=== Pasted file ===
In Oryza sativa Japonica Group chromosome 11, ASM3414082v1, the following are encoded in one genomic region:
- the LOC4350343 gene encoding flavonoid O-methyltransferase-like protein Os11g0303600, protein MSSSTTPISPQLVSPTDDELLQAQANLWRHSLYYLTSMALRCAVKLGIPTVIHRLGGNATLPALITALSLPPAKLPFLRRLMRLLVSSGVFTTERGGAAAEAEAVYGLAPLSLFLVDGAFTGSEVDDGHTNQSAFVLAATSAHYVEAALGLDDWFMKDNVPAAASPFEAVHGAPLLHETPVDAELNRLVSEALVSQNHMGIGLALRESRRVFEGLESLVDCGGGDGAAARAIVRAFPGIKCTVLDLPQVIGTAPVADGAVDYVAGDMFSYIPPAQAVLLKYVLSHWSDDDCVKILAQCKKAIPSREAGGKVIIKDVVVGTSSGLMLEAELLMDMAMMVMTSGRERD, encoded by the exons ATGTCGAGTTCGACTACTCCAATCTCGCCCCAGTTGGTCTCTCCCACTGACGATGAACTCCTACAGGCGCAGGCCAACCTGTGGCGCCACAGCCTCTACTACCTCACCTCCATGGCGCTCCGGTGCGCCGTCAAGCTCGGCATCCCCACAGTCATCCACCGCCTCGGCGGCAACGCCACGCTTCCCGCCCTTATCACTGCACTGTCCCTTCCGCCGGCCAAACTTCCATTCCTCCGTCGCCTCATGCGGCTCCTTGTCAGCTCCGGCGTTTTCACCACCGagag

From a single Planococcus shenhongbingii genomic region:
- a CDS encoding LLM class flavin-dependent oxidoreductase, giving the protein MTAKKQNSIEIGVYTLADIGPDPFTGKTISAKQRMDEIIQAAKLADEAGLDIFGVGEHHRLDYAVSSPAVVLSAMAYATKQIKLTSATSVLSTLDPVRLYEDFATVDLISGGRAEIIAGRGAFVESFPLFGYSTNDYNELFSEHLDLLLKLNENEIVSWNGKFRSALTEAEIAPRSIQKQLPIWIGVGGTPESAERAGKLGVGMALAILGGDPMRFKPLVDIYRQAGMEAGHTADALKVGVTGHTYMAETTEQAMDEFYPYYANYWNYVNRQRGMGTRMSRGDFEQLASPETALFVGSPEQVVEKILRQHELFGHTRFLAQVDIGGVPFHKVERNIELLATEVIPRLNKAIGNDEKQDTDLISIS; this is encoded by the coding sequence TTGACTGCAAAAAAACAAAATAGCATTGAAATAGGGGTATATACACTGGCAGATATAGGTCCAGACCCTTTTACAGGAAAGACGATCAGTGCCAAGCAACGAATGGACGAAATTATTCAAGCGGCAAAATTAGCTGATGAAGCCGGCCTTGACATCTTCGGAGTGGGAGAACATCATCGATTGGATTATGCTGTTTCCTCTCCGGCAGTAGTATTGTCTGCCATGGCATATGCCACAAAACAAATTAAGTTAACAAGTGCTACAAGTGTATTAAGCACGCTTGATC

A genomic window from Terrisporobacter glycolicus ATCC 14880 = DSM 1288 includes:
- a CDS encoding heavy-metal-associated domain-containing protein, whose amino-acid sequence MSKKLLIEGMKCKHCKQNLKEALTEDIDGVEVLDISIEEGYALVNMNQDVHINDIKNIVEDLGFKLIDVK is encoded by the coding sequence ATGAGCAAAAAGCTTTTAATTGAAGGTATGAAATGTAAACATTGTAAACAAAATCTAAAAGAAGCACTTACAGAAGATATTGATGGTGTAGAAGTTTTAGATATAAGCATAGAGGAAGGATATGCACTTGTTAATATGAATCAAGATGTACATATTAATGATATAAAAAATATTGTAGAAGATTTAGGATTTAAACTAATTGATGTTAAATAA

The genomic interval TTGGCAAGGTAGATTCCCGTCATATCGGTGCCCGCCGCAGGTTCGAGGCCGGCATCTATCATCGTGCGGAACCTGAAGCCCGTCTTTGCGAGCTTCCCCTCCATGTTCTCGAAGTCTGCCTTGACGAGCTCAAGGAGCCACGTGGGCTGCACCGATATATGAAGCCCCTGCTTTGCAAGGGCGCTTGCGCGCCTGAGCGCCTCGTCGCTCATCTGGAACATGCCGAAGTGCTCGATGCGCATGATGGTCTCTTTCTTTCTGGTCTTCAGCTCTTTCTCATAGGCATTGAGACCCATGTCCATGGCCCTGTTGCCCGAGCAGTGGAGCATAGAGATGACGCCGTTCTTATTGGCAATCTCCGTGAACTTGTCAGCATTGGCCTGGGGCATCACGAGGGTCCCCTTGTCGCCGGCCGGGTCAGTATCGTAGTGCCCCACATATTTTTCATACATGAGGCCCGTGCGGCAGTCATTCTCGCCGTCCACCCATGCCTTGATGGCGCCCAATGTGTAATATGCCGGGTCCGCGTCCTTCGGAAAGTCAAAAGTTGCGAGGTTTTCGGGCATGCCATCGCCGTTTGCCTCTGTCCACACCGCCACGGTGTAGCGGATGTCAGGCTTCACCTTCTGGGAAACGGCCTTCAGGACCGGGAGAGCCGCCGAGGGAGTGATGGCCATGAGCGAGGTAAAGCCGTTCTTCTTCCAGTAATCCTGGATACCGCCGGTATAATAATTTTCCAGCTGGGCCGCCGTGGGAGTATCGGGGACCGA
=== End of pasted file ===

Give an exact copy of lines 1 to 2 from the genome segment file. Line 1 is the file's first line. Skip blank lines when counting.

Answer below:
In Oryza sativa Japonica Group chromosome 11, ASM3414082v1, the following are encoded in one genomic region:
- the LOC4350343 gene encoding flavonoid O-methyltransferase-like protein Os11g0303600, protein MSSSTTPISPQLVSPTDDELLQAQANLWRHSLYYLTSMALRCAVKLGIPTVIHRLGGNATLPALITALSLPPAKLPFLRRLMRLLVSSGVFTTERGGAAAEAEAVYGLAPLSLFLVDGAFTGSEVDDGHTNQSAFVLAATSAHYVEAALGLDDWFMKDNVPAAASPFEAVHGAPLLHETPVDAELNRLVSEALVSQNHMGIGLALRESRRVFEGLESLVDCGGGDGAAARAIVRAFPGIKCTVLDLPQVIGTAPVADGAVDYVAGDMFSYIPPAQAVLLKYVLSHWSDDDCVKILAQCKKAIPSREAGGKVIIKDVVVGTSSGLMLEAELLMDMAMMVMTSGRERD, encoded by the exons ATGTCGAGTTCGACTACTCCAATCTCGCCCCAGTTGGTCTCTCCCACTGACGATGAACTCCTACAGGCGCAGGCCAACCTGTGGCGCCACAGCCTCTACTACCTCACCTCCATGGCGCTCCGGTGCGCCGTCAAGCTCGGCATCCCCACAGTCATCCACCGCCTCGGCGGCAACGCCACGCTTCCCGCCCTTATCACTGCACTGTCCCTTCCGCCGGCCAAACTTCCATTCCTCCGTCGCCTCATGCGGCTCCTTGTCAGCTCCGGCGTTTTCACCACCGagag